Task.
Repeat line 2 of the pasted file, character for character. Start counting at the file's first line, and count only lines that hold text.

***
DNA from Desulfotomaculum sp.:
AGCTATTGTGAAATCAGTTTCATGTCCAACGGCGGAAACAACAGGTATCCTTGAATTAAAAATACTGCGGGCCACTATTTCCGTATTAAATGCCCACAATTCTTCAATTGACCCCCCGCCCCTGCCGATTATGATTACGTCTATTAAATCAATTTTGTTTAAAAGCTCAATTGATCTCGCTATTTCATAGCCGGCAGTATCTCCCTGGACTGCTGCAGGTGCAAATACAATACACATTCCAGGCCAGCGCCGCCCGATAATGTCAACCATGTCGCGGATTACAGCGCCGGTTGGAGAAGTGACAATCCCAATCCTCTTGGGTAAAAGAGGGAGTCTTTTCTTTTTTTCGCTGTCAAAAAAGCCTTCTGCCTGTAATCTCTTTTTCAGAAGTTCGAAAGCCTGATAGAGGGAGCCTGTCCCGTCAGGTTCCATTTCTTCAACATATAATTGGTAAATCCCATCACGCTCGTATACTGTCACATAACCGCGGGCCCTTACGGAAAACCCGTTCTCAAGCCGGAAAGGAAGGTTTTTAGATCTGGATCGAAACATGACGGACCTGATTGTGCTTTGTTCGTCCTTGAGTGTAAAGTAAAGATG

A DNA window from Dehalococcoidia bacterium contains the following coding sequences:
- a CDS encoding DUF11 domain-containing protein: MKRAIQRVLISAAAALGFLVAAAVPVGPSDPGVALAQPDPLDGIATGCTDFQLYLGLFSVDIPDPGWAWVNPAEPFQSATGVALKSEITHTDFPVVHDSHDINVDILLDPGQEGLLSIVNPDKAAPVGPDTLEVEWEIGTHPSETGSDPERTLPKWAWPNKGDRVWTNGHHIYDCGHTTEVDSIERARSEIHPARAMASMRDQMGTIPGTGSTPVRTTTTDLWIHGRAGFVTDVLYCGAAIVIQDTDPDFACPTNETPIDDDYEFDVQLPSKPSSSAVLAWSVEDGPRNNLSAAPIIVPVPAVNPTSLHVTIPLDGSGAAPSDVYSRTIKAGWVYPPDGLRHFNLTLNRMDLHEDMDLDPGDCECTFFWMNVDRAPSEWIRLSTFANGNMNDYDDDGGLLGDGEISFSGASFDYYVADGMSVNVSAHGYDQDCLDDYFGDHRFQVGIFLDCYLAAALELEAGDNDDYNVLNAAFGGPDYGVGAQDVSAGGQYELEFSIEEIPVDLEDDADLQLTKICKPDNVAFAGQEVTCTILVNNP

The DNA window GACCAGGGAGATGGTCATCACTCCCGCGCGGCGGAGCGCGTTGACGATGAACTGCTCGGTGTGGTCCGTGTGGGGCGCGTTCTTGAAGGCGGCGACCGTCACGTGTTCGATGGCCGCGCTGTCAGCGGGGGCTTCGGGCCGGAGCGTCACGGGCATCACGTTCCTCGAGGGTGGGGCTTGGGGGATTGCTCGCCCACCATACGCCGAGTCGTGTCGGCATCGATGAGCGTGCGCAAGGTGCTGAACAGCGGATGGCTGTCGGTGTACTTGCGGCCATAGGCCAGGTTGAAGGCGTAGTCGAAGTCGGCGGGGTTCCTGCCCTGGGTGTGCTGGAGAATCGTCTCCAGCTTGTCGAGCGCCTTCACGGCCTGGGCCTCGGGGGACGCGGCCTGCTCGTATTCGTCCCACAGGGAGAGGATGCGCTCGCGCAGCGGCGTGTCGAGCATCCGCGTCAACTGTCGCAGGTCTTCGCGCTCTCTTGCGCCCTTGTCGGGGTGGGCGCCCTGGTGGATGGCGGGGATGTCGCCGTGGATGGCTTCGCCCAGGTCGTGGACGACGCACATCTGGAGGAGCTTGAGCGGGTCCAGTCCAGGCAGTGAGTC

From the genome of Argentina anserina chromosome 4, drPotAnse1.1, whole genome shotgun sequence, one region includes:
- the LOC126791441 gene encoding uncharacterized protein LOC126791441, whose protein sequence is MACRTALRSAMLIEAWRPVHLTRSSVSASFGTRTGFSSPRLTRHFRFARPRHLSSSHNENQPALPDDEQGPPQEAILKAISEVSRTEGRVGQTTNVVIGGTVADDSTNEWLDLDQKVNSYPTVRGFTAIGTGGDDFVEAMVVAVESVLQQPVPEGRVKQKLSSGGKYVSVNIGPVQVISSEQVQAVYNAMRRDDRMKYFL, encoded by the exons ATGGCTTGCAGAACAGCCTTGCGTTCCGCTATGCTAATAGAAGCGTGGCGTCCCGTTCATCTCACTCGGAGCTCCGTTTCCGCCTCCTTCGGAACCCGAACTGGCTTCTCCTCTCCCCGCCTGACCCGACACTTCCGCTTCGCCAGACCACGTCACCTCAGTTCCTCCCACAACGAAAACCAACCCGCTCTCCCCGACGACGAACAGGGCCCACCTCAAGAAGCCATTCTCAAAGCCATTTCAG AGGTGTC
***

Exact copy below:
AGCTATTGTGAAATCAGTTTCATGTCCAACGGCGGAAACAACAGGTATCCTTGAATTAAAAATACTGCGGGCCACTATTTCCGTATTAAATGCCCACAATTCTTCAATTGACCCCCCGCCCCTGCCGATTATGATTACGTCTATTAAATCAATTTTGTTTAAAAGCTCAATTGATCTCGCTATTTCATAGCCGGCAGTATCTCCCTGGACTGCTGCAGGTGCAAATACAATACACATTCCAGGCCAGCGCCGCCCGATAATGTCAACCATGTCGCGGATTACAGCGCCGGTTGGAGAAGTGACAATCCCAATCCTCTTGGGTAAAAGAGGGAGTCTTTTCTTTTTTTCGCTGTCAAAAAAGCCTTCTGCCTGTAATCTCTTTTTCAGAAGTTCGAAAGCCTGATAGAGGGAGCCTGTCCCGTCAGGTTCCATTTCTTCAACATATAATTGGTAAATCCCATCACGCTCGTATACTGTCACATAACCGCGGGCCCTTACGGAAAACCCGTTCTCAAGCCGGAAAGGAAGGTTTTTAGATCTGGATCGAAACATGACGGACCTGATTGTGCTTTGTTCGTCCTTGAGTGTAAAGTAAAGATG